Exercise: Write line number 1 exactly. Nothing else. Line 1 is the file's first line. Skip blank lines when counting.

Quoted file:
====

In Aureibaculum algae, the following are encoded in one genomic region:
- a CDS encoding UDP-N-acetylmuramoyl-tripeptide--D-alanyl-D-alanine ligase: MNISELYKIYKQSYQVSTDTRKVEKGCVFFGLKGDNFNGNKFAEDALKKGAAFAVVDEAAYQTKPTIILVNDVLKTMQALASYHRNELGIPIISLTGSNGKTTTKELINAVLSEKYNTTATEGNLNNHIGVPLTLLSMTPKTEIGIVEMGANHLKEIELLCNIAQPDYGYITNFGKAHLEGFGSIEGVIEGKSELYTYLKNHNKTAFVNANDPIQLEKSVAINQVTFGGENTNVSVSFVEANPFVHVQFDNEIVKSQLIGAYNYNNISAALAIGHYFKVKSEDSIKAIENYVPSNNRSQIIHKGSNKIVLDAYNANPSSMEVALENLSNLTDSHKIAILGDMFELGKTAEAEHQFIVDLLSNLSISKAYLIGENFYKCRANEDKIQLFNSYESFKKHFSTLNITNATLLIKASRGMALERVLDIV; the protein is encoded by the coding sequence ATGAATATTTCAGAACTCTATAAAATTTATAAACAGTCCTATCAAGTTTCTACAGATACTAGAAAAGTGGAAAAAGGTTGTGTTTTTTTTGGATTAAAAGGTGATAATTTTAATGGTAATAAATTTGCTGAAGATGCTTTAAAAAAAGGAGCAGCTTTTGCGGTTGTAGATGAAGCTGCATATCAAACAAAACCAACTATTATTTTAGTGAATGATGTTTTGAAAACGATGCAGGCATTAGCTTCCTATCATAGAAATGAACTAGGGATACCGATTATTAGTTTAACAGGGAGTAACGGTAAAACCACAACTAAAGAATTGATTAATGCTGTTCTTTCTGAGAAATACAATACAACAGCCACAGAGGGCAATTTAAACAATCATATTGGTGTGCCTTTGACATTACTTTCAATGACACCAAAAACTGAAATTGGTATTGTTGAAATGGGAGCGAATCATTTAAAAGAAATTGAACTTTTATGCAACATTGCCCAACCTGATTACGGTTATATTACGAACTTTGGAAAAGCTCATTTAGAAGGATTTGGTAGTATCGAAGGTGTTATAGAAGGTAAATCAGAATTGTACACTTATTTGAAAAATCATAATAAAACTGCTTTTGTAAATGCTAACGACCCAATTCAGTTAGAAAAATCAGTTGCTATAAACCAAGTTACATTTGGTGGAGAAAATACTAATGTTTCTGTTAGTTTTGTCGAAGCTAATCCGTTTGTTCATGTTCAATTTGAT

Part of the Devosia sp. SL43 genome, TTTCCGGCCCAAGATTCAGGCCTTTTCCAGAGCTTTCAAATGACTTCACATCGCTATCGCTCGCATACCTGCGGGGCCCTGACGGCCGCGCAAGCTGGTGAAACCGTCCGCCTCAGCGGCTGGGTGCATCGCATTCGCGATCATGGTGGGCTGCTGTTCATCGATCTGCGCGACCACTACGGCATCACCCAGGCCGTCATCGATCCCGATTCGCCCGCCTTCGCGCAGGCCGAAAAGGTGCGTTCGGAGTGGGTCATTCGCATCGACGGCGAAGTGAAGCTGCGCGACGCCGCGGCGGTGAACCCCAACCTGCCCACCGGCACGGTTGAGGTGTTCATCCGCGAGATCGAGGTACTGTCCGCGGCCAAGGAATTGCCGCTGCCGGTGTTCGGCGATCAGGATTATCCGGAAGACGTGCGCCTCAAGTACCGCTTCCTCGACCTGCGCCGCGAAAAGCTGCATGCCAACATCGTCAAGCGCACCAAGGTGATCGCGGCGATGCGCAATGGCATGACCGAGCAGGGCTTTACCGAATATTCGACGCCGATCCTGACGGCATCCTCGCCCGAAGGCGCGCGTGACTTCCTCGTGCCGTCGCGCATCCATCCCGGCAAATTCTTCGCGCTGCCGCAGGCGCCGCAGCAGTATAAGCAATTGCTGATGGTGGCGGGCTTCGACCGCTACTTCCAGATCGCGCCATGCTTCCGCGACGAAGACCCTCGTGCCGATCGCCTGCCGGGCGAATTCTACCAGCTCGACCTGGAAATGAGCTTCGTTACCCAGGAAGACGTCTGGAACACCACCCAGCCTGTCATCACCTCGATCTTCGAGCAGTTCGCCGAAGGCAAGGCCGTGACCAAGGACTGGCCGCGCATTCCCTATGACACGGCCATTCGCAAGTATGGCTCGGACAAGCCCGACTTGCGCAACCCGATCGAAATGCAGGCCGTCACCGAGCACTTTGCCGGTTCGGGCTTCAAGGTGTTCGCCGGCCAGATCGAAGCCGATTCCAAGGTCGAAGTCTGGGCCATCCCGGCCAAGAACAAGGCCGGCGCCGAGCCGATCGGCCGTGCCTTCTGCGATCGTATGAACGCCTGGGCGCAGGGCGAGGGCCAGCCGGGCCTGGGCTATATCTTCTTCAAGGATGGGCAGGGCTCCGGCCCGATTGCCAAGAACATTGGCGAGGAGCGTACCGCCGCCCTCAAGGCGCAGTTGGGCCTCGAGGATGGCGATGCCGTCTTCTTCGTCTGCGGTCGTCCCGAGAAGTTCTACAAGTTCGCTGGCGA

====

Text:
In Aureibaculum algae, the following are encoded in one genomic region: